Young Creek near the park service wilderness headquarters at May Creek.
It was a beautiful evening on my first day as Artist-in-Residence stationed at May Creek, the clouds cleared and the long low light of the Alaska summer lit the mountains to the east. Alone with my camera I hiked the trail to Young Creek, the water was swift and full from the recent rains. A very strange bridge allowed foot access to the opposite shore, it was a classic “Rube Goldberg” style of construction. Rising water had washed out access at both ends and required careful navigation over makeshift ladders and boards to cross. My only shoes, tennis shoes, were immediately soaked as I tried to reach the bridge. Lots of debris and driftwood jammed the pilings, it was quite a sight.
As the clouds cleared I found some beautiful landscapes to photograph, and enjoyed the solitude of nature. I discovered good views of Sourdough Peak, Nikolai Butte, Chittistone mountains, and the Nizina River from my hike along the river bank. Later I slogged back to the tent cabin for the night in my cold, wet tennis shoes wondering what adventure awaited tomorrow.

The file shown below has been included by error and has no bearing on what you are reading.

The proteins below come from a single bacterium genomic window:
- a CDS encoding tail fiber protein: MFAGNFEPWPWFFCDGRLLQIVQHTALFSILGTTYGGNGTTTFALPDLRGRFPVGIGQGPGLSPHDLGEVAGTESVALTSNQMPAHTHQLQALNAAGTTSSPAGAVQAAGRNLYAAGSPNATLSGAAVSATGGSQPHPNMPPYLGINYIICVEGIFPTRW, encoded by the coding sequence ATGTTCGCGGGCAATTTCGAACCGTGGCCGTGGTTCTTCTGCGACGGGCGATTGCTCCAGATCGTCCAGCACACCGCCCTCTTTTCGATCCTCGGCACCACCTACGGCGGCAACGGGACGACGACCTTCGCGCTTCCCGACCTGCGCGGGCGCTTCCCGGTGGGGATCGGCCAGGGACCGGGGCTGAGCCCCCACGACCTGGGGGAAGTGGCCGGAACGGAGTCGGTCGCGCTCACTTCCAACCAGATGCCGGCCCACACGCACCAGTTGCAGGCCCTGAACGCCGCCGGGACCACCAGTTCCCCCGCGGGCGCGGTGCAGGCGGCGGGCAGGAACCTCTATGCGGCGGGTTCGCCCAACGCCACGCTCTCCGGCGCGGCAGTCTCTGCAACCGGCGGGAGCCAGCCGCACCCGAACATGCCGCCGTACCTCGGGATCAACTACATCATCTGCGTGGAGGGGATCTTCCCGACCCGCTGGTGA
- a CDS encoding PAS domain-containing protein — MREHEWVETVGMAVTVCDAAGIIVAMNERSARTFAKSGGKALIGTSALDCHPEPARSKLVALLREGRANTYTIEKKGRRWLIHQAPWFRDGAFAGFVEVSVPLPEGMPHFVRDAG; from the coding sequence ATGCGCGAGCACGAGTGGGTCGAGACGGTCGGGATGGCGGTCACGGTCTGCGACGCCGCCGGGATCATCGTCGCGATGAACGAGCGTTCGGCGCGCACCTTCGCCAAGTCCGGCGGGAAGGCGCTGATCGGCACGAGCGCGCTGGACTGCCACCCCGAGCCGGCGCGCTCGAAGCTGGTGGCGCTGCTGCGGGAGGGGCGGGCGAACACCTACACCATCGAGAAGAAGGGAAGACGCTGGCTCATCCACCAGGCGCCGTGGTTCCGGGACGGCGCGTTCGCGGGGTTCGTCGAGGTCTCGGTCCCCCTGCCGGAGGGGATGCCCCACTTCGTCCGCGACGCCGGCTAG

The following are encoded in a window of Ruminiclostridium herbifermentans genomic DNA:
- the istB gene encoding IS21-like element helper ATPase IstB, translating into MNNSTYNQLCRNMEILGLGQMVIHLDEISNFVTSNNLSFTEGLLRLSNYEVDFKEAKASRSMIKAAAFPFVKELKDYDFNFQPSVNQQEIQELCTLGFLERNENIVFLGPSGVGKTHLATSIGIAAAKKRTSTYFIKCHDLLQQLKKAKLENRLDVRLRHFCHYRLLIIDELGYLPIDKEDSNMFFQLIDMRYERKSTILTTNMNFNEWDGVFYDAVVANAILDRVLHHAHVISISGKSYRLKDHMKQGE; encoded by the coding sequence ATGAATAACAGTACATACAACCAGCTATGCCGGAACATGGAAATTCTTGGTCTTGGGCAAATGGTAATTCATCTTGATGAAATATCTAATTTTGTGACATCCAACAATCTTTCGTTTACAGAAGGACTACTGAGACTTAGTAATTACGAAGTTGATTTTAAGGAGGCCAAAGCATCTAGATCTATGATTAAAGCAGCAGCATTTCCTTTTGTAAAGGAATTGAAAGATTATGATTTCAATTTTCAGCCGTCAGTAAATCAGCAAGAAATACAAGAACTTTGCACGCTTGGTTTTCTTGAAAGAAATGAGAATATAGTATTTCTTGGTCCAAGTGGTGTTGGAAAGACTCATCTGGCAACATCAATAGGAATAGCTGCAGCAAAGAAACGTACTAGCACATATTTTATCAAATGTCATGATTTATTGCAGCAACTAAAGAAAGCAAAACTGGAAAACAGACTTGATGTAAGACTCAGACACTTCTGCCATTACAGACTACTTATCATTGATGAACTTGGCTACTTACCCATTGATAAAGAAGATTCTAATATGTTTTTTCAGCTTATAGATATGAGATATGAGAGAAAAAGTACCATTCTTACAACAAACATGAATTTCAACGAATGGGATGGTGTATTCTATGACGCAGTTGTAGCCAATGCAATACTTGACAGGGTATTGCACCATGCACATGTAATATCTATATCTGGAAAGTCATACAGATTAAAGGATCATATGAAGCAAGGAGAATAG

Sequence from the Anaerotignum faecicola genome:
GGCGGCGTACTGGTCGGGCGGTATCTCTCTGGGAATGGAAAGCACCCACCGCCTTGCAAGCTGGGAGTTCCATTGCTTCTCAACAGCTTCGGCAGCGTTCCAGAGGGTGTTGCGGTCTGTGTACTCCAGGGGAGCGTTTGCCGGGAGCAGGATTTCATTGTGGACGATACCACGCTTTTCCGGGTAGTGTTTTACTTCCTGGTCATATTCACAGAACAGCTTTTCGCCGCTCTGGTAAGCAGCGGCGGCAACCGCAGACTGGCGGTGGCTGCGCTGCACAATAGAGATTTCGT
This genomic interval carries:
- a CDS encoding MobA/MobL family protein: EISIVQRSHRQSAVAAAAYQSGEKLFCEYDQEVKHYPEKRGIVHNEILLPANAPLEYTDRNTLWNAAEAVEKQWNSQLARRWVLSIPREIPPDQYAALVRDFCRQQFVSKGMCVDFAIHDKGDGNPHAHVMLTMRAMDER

The next morning I rose early, the employees made pancakes and prepared for the day. I was invited to join a survey crew working at the historic site of the Green Butte mine. A helicopter would make several trips transporting people and equipment to different locations this day, I was told to get my gear and wait at the airstrip for available space. During my wait I had the chance to explore the area around the gravel air strip. Of particular interest were a cluster of small buildings affectionately named the “Silver Hilton” where an elderly gentleman, Jake, lived who served as a national park volunteer. Jake had great knowledge of the area, living in the region since the early 1940’s, and was a valuable resource to the newly established park personnel.
The “Silver Hilton” at May Creek airstrip, Alaska 1989.
Jake’s home shined like silver, thus the name, the exterior walls were sided with flattened fuel cans and whatever scrap metal could be found. It was a sturdy, functional abode and all that Jake needed. Overhead I heard the familiar whup, whup, whup of an approaching helicopter and quickly returned to my backpack to wait for my flight to Green Butte…..
Gail Niebrugge, Alaska wilderness artist